Mustard looks to put the pressure on DJ Khaled with “Perfect 10.”





Nipsey Hussle and Mustard were really friends. With that being said, I can’t imagine how Mustard felt after he found out that Nip passed. Luckily for us, the two hip-hop acts were able to link up for a bunch of music in the past, and “Perfect Ten” is one of the most passionate records they have together.

“Perfect Ten” falls in line with what Nipsey Hussle does best: Give us something powerful and heavy on the knowledge side. Throughout, our fallen hero makes sure he straightens up n***as, while also giving game on how to boss up. As usual, I f**k with how Nip drops his bars effortlessly and emotionally. I definitely took notes listening to him speak.

Man, I miss the s**t out of Nipsey.




4. 100 BANDS

  1. Does “100 Bands” have a club-ready beat that literally makes you want to shake your ass? Yes.
  2. Does “100 Bands” feature braggadocios bars about everything from making money to smashing chicks? Yes.
  3. Does “100 Bands” feature a fire ass hook by Quavo? Yes.

What I was impressed with the most was how competitive each rapper was on this track, with 21 Savage putting up a pretty appealing verse, YG actually focusing on delivering clever punchlines, and Meek playing the part of Heartbreak Kid extremely well. On the real, I didn’t expect this joint to have lyrical fire like this!




I really enjoyed listening to “Baguettes In The Face.” The track is powered by this bass boomin’ instrumental that has a splash of cultural elements to it. Over this instrumental, Nav delivers a pretty solid performance, rapping relentlessly, melodically and gangsta-ly.

Playboi Carti and A Boogie Wit Da Hoodie are also featured on “Baguettes In The Face.” The former sounds inaudible, squeaky and kiddy, while the latter sounds like a savage n***a who’s trying to practice singing in the shower. Both rappers add very weird contributions to the song.

S**t, I can go for some baguettes in my face, too! Especially the ones you get from Panera Bread.




“On GOD” is a sacred banger that features a bunch of swears under oath, gangsta ass sentiments and sly vibes. While A$AP Ferg does his part in hyping the crowd up on the hook, YG, A$AP Rocky and Tyga take the ‘too cool for school approach’ on their verses, sounding unbothered and like n***as that stole all the bad b*tches in high school. As for the beat DJ Mustard was able to deliver on the track, it is riveting, giving off a sound that I can see easily getting burn at a trap opera.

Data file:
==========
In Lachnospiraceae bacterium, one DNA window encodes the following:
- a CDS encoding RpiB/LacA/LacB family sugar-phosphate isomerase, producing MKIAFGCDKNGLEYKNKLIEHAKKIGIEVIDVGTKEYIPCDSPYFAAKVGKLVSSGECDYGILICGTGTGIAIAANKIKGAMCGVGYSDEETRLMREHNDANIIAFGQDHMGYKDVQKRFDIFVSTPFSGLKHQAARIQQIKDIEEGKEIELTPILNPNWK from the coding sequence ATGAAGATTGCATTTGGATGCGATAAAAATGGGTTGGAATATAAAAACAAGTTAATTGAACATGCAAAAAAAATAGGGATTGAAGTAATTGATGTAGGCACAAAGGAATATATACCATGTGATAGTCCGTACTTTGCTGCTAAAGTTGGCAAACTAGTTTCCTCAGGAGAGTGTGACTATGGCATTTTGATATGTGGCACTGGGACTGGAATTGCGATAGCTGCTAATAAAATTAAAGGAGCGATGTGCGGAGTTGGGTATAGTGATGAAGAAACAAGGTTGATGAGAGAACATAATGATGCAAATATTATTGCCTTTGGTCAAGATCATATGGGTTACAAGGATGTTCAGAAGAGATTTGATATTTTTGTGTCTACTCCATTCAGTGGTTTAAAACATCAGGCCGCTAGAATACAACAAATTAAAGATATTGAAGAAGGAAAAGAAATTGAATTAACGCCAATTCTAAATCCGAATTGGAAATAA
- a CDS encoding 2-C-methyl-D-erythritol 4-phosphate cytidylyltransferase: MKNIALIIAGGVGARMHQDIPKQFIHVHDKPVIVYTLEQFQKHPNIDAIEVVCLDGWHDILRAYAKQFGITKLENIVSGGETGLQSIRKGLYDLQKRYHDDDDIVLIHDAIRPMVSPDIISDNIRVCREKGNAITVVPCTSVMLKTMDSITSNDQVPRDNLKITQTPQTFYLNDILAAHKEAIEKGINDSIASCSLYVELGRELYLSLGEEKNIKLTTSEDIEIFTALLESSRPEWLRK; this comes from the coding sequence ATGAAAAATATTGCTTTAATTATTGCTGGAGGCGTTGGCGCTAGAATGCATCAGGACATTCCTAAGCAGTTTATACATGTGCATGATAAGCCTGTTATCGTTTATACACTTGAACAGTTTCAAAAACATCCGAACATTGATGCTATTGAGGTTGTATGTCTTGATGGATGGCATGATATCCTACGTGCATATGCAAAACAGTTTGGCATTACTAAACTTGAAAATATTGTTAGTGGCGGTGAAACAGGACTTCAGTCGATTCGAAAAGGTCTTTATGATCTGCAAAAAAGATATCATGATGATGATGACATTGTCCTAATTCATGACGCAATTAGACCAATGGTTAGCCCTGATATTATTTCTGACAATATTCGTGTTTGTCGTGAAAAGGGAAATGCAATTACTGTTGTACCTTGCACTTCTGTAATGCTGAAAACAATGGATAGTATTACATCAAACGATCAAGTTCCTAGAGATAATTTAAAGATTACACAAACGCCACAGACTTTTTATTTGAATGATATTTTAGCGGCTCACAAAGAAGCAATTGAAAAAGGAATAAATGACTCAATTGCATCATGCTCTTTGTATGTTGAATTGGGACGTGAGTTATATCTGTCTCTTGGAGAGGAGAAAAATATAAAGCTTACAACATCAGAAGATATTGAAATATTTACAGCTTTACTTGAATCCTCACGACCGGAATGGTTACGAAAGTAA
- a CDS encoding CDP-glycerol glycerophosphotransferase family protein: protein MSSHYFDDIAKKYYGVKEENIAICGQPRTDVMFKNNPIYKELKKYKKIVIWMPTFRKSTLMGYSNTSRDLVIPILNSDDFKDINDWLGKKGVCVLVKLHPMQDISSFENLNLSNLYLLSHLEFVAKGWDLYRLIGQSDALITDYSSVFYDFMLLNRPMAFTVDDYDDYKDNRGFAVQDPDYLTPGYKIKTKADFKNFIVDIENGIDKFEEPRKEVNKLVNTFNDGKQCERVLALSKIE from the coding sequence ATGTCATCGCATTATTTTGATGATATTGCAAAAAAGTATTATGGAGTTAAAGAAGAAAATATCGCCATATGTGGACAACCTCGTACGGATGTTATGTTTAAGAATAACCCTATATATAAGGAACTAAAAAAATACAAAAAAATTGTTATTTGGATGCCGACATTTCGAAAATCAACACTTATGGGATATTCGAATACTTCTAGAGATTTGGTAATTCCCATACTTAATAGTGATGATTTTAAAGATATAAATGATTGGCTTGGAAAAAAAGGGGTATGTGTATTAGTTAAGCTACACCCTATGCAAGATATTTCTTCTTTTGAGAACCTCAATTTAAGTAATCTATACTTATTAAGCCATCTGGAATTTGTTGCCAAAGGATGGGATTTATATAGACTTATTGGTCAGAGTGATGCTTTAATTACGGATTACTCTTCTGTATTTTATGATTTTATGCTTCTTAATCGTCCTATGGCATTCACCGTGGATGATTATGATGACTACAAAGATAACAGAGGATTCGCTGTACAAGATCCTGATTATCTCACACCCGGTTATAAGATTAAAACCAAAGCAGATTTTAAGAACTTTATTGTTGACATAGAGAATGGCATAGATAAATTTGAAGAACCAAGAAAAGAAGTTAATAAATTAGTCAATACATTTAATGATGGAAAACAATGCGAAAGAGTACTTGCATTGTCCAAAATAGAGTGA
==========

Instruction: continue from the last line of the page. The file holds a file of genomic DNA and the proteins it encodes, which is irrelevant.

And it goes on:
They gave Tyga the last verse and a beat change on this song… The only person they do that for is the late great Notorious B.I.G. Is Tyga considered a legend now?




“Pure Water” is an absolute banger! The beat that powers it is explosive, the contributions you get from each member of the Migos is vintage-sounding (Correct, all three of the members are on this song), and the hook that Quavo is able to lay down is perfect for the clubs. I f**k with the track for sure, especially considering that I haven’t heard all the Migos guys together in a while.

How about the ending to this song? Mustard says, “good night,” and the song ends… That’s what I call keeping s**t simple and straight to the point.


1. INTRO (4/5)

2. PURE WATER (4.5/5)

3. ON GOD (4/5)


5. INTERSTATE 10 (3/5)

6. 100 BANDS (4/5)

7. WOAH WOAH (3.5/5)

8. SURFACE (4/5)

9. BALLIN’ (3.5/5)

10. PERFECT TEN (4/5)




I don’t know if you noticed or not, but Mustard removed ‘DJ’ out of his stage name. While the subtle difference may not indicate much to you, it says a lot, to me.  What it tells me is that he wants to be known for being more than just a DJ/Producer — he wants full respect other musicians get in the industry. In my opinion, “Perfect Ten” is a great start.

First and foremost, the beats on “Perfect Ten” are damn-there flawless. Initially, I thought Mustard was a one-dimensional producer, but this album proves that he is much more than that. On it, you get dramatic beats, club beats, cinematic beats and R&B beats. I love the quality of each, especially when it comes to the order of where each one is on the album.

I thought Mustard gathered the right individuals for this project, plugging them into places where they can succeed. Additionally, I thought he did a great job of mixing both raw rap and melodic contributions, never over-killing either side.

DJ Khaled has been making compilation albums for quite some time now, but in my opinion, none of them have been as good as Mustard’s last two efforts. This particular effort is really good, especially when it comes to the beats and progressive club bangers.